Hamlet Storyboard

Hamlet Storyboard

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  • "Rightly to be great  Is not to stir without great argument, But greatly to find quarrel in a straw  When honour's at the stake. How stand I then,  That have a father kill'd, a mother stain'd,  Excitements of my reason and my blood,  And let all sleep? while, to my shame, I see The imminent death of twenty thousand men,  That, for a fantasy and trick of fame,  Go to their Graves like beds, fight for a plot  Whereon the number cannot try the cause, Which is not tomb enough and continent To hide the slain? O, from this time forth,  My thoughts be bloody, or be nothing worth!"
  • "What is the cause, Laertes, That they rebellion looks so giant-like? Let him go, Gertrude; do not fear our person: There's such Divinity doth hedge a king, That treason can but peep to what it would, Acts little of his will. Tell me Laertes, Why would thought art thus incensed. Speak man." (97-101)
  • "O thou vile king, GIve me my father!" (91-92)
  • "But not by him." (105)
  • "Dead." (104)
  • "Let him demand his fill." (106)
  • "How came he dead? I'll be revenged Most thoroughly for my father. (104,109-110)
  • "Where is my father?" (103)
  • "None but his enemies." (119) 
  • " Will you know them then?" (120) 
  • "To his good friends thus wide I'll open my arms; And like the kind-life rendering pelican, Repast them with my blood." (121-123)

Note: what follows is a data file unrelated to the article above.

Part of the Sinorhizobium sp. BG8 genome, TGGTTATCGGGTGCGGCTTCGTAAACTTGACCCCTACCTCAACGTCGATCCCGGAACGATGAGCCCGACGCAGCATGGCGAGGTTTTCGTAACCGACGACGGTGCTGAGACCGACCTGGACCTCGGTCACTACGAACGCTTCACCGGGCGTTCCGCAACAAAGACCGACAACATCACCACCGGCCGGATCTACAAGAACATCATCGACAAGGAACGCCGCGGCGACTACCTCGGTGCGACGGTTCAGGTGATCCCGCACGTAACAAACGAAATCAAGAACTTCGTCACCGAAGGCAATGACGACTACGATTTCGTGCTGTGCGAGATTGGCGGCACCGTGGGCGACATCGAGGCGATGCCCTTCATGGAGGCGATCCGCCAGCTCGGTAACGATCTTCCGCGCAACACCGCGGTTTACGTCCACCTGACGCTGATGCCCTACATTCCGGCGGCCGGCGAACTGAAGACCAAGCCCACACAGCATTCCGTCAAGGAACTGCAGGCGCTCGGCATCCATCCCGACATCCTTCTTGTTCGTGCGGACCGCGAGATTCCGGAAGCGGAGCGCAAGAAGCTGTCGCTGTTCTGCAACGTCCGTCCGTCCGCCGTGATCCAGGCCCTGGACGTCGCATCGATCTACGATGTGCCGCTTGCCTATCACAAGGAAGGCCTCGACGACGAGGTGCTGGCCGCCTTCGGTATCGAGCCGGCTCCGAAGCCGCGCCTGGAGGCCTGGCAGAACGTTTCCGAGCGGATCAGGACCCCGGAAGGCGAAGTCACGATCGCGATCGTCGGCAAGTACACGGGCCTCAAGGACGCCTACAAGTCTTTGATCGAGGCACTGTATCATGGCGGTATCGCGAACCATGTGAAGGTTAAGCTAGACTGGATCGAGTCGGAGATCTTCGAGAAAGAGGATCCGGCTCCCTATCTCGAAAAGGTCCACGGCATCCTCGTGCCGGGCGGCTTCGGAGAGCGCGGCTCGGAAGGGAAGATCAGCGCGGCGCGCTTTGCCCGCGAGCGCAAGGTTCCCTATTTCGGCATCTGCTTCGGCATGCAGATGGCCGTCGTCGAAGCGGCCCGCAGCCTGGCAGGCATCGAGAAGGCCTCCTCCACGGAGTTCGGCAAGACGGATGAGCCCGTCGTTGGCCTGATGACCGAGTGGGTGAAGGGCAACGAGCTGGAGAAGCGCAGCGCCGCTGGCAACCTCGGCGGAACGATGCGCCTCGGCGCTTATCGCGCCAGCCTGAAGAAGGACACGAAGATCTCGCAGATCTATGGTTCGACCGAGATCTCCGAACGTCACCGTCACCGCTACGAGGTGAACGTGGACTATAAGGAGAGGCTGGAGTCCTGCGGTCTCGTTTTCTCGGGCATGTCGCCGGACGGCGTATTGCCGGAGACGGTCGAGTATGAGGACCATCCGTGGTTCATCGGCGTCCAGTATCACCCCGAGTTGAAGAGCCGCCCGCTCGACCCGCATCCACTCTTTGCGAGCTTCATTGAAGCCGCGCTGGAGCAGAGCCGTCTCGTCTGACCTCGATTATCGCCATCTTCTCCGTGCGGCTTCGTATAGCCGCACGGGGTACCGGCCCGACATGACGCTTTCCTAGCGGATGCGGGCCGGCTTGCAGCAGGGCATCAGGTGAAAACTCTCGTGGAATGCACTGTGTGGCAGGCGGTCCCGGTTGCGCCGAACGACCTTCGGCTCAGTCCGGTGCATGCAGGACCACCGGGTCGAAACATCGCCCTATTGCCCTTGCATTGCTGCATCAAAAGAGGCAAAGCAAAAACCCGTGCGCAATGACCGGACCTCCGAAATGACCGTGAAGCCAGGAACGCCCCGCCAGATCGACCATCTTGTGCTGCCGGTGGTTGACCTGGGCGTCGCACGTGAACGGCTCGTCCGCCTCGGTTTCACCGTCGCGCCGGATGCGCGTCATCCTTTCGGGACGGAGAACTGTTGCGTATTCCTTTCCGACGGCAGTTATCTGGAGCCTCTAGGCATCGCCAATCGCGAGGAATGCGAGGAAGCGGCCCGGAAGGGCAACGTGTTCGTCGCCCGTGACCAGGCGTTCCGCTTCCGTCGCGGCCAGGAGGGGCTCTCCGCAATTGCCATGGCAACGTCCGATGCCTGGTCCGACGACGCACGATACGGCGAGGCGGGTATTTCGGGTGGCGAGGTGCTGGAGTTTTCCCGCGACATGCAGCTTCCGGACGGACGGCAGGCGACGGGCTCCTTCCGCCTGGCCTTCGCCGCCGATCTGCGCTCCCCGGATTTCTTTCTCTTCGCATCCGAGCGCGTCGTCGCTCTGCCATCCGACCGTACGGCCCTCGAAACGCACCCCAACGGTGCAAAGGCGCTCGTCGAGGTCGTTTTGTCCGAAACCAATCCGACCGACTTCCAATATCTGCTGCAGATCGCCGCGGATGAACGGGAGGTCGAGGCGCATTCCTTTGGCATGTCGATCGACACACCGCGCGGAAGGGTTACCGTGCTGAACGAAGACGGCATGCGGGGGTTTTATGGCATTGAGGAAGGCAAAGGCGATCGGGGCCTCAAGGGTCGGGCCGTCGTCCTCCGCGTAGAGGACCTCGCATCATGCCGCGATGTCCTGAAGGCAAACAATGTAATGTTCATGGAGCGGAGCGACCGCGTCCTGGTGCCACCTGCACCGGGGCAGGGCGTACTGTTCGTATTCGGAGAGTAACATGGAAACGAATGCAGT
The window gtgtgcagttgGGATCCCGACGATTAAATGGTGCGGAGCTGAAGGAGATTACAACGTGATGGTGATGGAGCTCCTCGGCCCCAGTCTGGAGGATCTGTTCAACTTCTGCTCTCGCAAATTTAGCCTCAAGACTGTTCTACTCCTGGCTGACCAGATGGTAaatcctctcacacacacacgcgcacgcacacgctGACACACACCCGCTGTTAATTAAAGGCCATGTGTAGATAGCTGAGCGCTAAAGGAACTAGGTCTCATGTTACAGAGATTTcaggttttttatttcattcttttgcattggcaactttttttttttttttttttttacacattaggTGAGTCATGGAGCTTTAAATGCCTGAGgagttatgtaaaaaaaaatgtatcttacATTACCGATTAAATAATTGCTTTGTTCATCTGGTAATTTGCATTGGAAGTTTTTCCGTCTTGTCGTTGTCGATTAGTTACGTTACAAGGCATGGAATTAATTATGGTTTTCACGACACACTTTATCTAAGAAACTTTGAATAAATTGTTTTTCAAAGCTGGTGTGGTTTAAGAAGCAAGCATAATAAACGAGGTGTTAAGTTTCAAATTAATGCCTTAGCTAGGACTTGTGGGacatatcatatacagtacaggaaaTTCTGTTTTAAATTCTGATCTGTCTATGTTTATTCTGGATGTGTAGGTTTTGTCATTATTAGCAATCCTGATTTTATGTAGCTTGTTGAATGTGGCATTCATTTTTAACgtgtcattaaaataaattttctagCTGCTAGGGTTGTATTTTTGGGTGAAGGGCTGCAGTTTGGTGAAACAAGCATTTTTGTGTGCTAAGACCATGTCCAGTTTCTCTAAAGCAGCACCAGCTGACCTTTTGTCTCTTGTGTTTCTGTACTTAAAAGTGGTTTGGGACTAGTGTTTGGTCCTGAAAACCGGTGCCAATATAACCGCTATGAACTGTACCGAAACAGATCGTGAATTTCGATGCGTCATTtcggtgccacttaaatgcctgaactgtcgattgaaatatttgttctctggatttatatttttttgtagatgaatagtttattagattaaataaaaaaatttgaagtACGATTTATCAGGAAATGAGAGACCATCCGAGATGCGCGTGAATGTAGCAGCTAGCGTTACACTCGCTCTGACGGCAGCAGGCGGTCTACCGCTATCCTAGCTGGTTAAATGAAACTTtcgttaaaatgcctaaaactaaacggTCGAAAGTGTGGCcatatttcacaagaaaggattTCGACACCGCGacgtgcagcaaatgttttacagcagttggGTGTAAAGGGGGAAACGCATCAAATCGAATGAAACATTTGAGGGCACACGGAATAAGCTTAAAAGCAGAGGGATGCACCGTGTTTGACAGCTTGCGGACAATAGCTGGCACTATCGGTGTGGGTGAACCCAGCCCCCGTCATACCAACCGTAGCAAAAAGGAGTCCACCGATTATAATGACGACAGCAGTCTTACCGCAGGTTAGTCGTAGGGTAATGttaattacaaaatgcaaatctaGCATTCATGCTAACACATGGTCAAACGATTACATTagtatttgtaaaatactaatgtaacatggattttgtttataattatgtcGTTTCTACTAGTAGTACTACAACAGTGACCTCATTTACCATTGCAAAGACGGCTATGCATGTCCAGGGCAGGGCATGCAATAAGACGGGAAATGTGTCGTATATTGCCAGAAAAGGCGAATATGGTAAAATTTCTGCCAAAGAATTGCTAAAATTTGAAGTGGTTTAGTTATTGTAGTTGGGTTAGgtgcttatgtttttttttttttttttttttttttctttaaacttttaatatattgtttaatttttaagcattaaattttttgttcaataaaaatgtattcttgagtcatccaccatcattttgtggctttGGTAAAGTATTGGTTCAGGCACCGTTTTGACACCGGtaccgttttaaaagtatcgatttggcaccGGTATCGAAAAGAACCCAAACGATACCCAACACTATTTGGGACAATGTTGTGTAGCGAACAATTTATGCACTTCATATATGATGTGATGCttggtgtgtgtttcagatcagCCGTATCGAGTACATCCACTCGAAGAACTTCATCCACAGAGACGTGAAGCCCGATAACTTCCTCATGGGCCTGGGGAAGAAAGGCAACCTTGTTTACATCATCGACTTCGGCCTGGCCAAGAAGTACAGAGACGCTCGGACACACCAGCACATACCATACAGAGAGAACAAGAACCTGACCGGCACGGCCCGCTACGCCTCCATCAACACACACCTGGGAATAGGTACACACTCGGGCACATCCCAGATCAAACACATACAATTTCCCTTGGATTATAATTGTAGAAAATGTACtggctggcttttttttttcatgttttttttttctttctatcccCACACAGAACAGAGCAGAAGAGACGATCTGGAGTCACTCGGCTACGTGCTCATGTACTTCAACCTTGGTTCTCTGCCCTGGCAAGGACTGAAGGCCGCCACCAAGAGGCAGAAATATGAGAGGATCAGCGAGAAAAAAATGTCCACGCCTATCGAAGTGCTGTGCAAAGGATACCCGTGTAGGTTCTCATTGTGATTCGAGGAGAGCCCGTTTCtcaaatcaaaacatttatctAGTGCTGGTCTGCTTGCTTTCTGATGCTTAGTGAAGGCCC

• "Why now you speak Like a good child and true gentleman, That I am guiltless of your father's death." (123-125)
  •    "If you desire to know the certainty Of your dear father's death, isn't write in your revenge, That swoopstake, you will draw both friend and foe, Winner and loser?" (114-119)
  • "So you shall; And where the offence is let the great axe fall. I pray you, go with me." (4th)
  • "Do you see this, O God?" (1st)
  • " Let this be so, His means for death, his obscure funeral-- No trophy, sword, nor hatchment O'er his bones. No Noble rite nor formal ostentation-- Cry to be heard, as 'twere from heaven to earth, that I must call't in question. " (3rd)
  • "Laertes, I must commune with your grief, Or you deny me right. Go but apart, Make choice of whom your wisest friends you will. And they shall hear and judge 'twixt you and me: If by direct or by collateral hand They find us touch'd, we will our kingdom give, Our Crown, our life, and all that we can ours, To you in satisfaction; but if not, Be you content to lend your patience to us, And we shall jointly labour with your soul To give it due content." (2nd)
  • Overall the final scenes of act four, Hamlet is confessing to the murder of Polonius while attempting to keep his disguise of insanity at the front of people's minds. Hamlet is then banished to England as a tribute/emissary, to rid Denmark of his foul deeds and so that Claudius can keep himself safe. Laertes and Claudius both want Hamlet dead for his deeds and begin to plot for his demise. 
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